Eating; Back to basics

U.S. Air Force Senior Airman Yevgeniy Sokolov, 355th Aircraft Maintenance Squadron crew chief, stands on a treadmill in preparation to start a VO2 max test at the Health and Wellness Center at Davis-Monthan Air Force Base, Ariz., Sept. 2, 2015. The VO2 max measures the maximum amount of oxygen the body is able to use during a period of intense exercise depending on the subject’s weight and the strength of their lungs. (U.S. Air Force photo by Airman 1st Class Ashley N. Steffen/Released)

U.S. Air Force Senior Airman Yevgeniy Sokolov, 355th Aircraft Maintenance Squadron crew chief, stands on a treadmill in preparation to start a VO2 max test at the Health and Wellness Center at Davis-Monthan Air Force Base, Ariz., Sept. 2, 2015. The VO2 max measures the maximum amount of oxygen the body is able to use during a period of intense exercise depending on the subject’s weight and the strength of their lungs. (U.S. Air Force photo by Airman 1st Class Ashley N. Steffen/Released)

A vanilla greek yogurt parfait is shown at Davis-Monthan Air Force Base, Ariz., Sept. 11, 2015. This dish is one example of the healthy snack alternatives the Davis-Monthan AFB Health and Wellness Center offers to prepare during its nutrition classes. (U.S. Air Force photo by Airman 1st Class Ashley N. Steffen/Released)

A vanilla greek yogurt parfait is shown at Davis-Monthan Air Force Base, Ariz., Sept. 11, 2015. This dish is one example of the healthy snack alternatives the Davis-Monthan AFB Health and Wellness Center offers to prepare during its nutrition classes. (U.S. Air Force photo by Airman 1st Class Ashley N. Steffen/Released)

Lana R. Fred, Davis-Monthan Air Force Base Health and Wellness Center program coordinator, instructs U.S. Air Force Senior Airman Yevgeniy Sokolov, 355th Aircraft Maintenance Squadron crew chief, how to wear a VO2 max facemask at Davis-Monthan AFB, Ariz., Sept. 2, 2015. The mask covers both the mouth and nose while it measures the body’s oxygen intake though a tube connected to both the facemask and computer. (U.S. Air Force photo by Airman 1st Class Ashley N. Steffen/Released)

Lana R. Fred, Davis-Monthan Air Force Base Health and Wellness Center program coordinator, instructs U.S. Air Force Senior Airman Yevgeniy Sokolov, 355th Aircraft Maintenance Squadron crew chief, how to wear a VO2 max facemask at Davis-Monthan AFB, Ariz., Sept. 2, 2015. The mask covers both the mouth and nose while it measures the body’s oxygen intake though a tube connected to both the facemask and computer. (U.S. Air Force photo by Airman 1st Class Ashley N. Steffen/Released)

DAVIS MONTHAN AIR FORCE BASE, Ariz -- The smell of baking cheese, sizzling meats, and toasting bread waft into the air. In the oven, a pizza rests with its oils glistening in the kitchen lights, waiting to be devoured.

While pizza may make mouths water uncontrollably and stomachs lurch with desire, it also may leave you craving for more food. In fact, many foods leave you feeling full for a short amount of time before hunger strikes again. The Health and Wellness Center provides information on how to keep that full feeling without over eating.

"If the food is not giving you the right amount of nutrients, your body's going to be craving more," said Cindy Davis, 355th Force Support Squadron Health and Wellness Center registered dietitian nutritionist. "It's going to be saying to you 'feed me, feed me!' so that you can eventually tease out the few nutrients that might be in any one food. That's why people may tend to overeat; they aren't getting what they need."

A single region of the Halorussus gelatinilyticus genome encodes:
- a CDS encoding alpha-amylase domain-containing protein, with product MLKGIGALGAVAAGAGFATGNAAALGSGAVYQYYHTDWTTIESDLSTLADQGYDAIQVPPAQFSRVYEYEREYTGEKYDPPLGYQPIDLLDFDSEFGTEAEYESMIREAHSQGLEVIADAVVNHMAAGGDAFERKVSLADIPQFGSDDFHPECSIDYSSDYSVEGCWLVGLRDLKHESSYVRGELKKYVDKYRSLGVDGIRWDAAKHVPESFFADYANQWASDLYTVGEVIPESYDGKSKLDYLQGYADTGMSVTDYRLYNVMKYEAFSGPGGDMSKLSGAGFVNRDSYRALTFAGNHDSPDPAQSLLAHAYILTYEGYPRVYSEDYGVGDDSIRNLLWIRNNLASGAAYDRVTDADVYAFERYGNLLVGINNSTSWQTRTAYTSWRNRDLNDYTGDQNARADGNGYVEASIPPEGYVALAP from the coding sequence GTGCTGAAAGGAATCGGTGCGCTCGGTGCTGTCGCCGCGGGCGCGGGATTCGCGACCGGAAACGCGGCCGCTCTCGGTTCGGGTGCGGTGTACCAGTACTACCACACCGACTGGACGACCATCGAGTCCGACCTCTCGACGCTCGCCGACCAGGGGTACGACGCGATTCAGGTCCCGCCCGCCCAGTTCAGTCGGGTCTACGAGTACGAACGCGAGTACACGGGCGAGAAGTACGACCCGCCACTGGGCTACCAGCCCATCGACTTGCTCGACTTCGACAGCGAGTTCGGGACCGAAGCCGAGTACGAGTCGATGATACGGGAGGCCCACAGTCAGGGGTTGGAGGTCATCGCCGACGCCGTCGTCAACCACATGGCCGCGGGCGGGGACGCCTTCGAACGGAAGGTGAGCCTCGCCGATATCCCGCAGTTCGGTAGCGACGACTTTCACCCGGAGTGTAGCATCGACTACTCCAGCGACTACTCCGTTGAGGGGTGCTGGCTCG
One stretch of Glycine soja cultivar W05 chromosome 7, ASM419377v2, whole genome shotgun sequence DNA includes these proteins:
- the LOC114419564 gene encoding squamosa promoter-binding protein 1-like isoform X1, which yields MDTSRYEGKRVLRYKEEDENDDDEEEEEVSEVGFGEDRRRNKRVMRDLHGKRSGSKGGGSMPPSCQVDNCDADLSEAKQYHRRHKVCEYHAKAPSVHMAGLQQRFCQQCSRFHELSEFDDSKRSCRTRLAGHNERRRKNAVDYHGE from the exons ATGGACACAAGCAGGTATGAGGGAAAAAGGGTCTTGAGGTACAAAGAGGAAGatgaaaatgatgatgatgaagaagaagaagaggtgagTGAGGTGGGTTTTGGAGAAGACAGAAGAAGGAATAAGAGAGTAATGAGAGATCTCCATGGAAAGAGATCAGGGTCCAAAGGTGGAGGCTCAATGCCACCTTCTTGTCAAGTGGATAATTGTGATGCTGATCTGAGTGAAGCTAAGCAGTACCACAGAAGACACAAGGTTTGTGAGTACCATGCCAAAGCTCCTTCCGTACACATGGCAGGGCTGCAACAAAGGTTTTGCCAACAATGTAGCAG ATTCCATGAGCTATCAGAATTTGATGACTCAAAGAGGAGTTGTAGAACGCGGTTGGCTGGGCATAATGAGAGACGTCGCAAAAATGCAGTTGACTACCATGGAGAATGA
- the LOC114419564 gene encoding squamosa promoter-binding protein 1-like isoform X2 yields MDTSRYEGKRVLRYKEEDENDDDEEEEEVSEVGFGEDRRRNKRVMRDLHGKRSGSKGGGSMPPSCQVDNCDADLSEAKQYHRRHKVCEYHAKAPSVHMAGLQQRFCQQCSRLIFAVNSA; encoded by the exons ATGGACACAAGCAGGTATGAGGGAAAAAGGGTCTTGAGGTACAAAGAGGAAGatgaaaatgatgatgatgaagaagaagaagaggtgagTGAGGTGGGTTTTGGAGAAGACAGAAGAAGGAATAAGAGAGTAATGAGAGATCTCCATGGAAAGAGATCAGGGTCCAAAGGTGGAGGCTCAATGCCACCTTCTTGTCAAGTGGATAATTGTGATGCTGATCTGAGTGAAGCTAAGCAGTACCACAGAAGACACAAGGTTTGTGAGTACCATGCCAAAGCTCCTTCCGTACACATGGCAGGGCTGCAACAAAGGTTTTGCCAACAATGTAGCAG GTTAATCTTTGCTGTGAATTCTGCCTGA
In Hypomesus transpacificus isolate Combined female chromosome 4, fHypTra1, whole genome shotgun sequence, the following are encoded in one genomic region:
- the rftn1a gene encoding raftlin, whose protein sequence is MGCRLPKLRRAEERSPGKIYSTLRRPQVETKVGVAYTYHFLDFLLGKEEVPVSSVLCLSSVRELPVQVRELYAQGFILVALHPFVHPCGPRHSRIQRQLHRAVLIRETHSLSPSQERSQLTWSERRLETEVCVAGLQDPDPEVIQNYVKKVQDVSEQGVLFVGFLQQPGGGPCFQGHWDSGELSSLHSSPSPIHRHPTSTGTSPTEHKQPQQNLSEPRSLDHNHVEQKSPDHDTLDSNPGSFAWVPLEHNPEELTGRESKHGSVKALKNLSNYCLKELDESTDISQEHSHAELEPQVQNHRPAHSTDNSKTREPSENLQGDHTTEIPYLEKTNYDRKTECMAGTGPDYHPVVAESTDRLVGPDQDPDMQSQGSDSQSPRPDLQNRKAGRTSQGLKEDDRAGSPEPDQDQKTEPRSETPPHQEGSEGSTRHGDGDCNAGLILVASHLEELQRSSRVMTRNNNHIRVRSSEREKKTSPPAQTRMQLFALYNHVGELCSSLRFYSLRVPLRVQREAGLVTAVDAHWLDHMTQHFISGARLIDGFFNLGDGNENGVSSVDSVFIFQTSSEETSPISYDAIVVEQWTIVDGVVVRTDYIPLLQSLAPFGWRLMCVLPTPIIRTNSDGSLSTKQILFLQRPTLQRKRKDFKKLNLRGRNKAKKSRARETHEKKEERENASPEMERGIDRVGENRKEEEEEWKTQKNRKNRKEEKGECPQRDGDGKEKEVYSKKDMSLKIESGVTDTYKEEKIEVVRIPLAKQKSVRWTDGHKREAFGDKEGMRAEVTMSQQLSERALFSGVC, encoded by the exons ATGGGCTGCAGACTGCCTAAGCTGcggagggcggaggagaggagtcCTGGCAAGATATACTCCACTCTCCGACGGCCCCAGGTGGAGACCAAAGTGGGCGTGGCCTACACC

Food is fuel for the body. It is what gives the body energy, boosts brain power, and keeps an effective immune system. Unfortunately, not all foods are created equal. Some foods provide all the right nutrients to keep the body in tip-top shape, while other foods can actually hinder the body's performance.

"The more processed a food is, the worse it tends to be," Davis said. "If it's loaded with the three flavor enhancers: salt, fat and sugar, it is considered bad food. Your basic fast food burger patty is loaded with these flavor enhancers, where the actual patty only contains about 2 percent of actual beef."

Davis encourages everyone to go back to the basics when it comes to eating clean. As long as people are eating basic food groups, such as fruits and vegetables, they're going to receive all the nutrients their bodies need. The HAWC offers information on how to keep the body operating smoothly.

The HAWC also provides classes on a plethora of health topics to include weight management, nutrition and cooking. These classes advise Airmen and their families to make healthy choices.

There are monthly cooking classes available to provide meal prep ideas for those looking for healthy alternatives. The HAWC will even work to offer lessons on specific meals requested by class attendees.

They also offer tobacco cessation, body composition assessment, and cardio coach. Some of these assessments and classes allow people to keep track of their health and fitness progression.

"What I find is that when people start eating the foods that contain more nutrients and more fiber, they tend to eat less." Davis said. "They feel better because they're getting the nutrients they need, and all of a sudden, it's become a lifestyle change. They are ready and excited to start working out."

The HAWC is located next to the Tech. Sgt. Arthur J. Benko Fitness and Sports Center on South Fifth Street, Building 2303. For any further inquiries, call 520-228-5294.